Got comments on this article? Post them below...
This article was posted by Bob Rankin on 22 May 2006
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Article information: AskBobRankin -- Secure Your Computer! (Posted: 22 May 2006)
Copyright © 2005 - Bob Rankin - All Rights Reserved
Most recent comments on "Secure Your Computer!"
25 May 2006
I use a free program called AntiVir for virus protection, Windows Defender for spyware, and X-Ray PC for diagnostics. I've got Windows firewall turned on and also the critical auto-updates and so far my machine's been running pretty smoothly.
I believe practicing "safe-surfing" really helps in keeping your PC secured. By the way, I stopped using IE. Mozilla Firefox is my browser of choice. Sorry Bill.
EDITOR'S NOTE: I still use IE and sleep well at night! Every few months I try Firefox for a day but so far it doesn't meet my everyday browser needs.
25 May 2006
I manually update my Norton Internet Security software every time when I log onto the internet. I think I messed up my machine by configuring my system to run Windows Update in automatic mode.
I use a dial-up modem (the horror). What I think happened is while running Norton Online Update the Windows Update starts in automatic mode. The 2 installation processes run a-foul of each other and I end up with a compromised operating system.
Comments? (I choose to run Windows Update manually and before I do that I use Ghost to back up my hard-drive. Do you think I could get away with System Restore on my XP-Pro machine?)
EDITOR'S NOTE: If you can do a System Restore to a recent date when Windows Update and Norton were both working correctly, do so. Then remove Norton from your system and go with Etrust Anti-virus or AVG. Norton is so bloated and gets its hooks in everywhere, which as you've seen can cause trouble.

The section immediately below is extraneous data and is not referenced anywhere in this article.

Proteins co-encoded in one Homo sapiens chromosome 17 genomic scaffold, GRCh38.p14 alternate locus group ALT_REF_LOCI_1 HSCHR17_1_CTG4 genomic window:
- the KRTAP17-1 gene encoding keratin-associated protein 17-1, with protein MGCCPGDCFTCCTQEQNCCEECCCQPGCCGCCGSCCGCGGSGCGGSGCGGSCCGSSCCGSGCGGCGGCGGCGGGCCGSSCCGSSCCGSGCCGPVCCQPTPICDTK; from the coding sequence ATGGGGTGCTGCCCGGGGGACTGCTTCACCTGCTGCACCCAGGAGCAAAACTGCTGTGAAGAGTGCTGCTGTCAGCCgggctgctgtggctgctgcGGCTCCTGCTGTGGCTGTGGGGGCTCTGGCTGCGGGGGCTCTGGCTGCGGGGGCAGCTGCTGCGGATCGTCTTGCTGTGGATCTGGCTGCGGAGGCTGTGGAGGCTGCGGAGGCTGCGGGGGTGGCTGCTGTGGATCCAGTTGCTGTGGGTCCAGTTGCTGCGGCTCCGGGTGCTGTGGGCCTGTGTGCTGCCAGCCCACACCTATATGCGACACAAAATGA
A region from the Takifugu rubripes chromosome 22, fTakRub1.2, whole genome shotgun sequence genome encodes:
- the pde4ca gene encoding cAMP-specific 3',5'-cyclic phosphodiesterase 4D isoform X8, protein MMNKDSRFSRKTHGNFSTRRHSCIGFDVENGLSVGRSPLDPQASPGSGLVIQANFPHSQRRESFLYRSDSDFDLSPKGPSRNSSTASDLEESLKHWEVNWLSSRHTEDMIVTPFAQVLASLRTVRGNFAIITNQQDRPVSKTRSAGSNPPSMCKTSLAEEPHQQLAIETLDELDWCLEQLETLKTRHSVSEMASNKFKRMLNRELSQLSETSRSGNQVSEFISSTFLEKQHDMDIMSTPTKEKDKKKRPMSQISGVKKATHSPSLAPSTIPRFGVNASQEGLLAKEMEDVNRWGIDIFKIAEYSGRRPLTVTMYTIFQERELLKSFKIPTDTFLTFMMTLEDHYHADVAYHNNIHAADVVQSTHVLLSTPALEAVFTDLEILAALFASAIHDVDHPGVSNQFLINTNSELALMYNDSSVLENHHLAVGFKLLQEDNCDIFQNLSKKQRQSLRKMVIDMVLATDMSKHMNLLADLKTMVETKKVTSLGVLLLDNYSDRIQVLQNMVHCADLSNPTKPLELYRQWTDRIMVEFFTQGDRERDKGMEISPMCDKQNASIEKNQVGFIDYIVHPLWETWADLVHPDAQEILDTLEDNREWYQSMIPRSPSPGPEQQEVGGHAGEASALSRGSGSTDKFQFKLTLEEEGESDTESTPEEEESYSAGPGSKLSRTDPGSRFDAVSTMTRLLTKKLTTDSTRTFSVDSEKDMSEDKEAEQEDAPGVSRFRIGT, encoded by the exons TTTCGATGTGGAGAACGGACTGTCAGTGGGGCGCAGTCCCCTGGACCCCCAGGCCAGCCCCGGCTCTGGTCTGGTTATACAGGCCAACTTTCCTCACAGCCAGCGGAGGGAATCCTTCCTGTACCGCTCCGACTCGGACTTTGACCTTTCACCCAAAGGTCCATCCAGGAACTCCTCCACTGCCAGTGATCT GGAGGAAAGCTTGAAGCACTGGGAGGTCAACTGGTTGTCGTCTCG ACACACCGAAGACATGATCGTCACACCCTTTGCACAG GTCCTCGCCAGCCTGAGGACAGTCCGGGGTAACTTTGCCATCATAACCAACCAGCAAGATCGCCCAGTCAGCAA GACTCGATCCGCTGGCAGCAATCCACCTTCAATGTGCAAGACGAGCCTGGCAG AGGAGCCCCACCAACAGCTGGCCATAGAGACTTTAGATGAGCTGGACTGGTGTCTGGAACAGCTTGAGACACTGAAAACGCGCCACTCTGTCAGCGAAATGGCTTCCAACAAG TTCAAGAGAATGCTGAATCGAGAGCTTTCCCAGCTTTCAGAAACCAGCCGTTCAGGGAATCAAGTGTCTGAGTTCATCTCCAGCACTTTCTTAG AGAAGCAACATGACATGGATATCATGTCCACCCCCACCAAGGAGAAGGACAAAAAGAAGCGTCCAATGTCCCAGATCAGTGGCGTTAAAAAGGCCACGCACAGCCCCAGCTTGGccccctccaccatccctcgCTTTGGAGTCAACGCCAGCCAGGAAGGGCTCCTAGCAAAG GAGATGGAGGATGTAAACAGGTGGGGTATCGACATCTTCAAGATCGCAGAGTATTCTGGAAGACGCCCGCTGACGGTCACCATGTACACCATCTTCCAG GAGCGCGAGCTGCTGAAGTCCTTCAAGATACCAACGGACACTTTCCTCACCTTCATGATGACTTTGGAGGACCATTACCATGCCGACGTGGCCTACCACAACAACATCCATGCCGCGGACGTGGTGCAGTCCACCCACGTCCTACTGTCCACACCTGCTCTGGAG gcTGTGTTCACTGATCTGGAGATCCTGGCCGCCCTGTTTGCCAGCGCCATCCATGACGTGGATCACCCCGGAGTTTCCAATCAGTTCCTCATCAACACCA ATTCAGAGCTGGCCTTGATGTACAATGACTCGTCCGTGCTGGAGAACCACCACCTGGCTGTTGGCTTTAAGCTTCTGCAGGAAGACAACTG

26 May 2006
What I want is something that PREVENTS anything, not something I have to scan for in order to remove. Is that possible? Is it possible to have all this protection AUTOMATIC so I don't have to answer/approve cryptic alerts??
EDITOR'S NOTE: YES... the anti-virus and anti-spyware products I mentioned will prevent malware from entering your PC, as well as doing regular scans.
28 May 2006
If I have a simple telephone connection that I use very seldom is my risk of spammers,etc. correspondingly low? I have no extra protection.
EDITOR'S NOTE: It's lower (because your PC is not always online) but not nil. I would still recommend an occasional anti-virus and spyware scan.
31 May 2006
I have a Mac (OS 10.4.6) - am I immune from these situations? My firewall is a password protected router and I use Safari as my browser.
EDITOR'S NOTE: No, Mac users are not immune. But because Windows is 90% of the market, malware writers focus their attention there. For now, the router should be adequate protection.
08 Jun 2006
Dear Mr. Rankin,
As a computer "pioneer" ( I started in 1958) I wish to thank you for sharing your information and for the "free" resources.
Sincerely, MJ Wolff
14 Sep 2006
Isn't it annoying that so many people still mix up hackers and crackers? If you are "attacking" other computers, you're a cracker. If you write software and consider coding an art form, you are a hacker.
EDITOR'S NOTE: I think that's because "hacker" was in common parlance long before "cracker" became popular. And people still use terms like "hacking into a government computer". I suggest that your quest to educate the masses on this point is futile.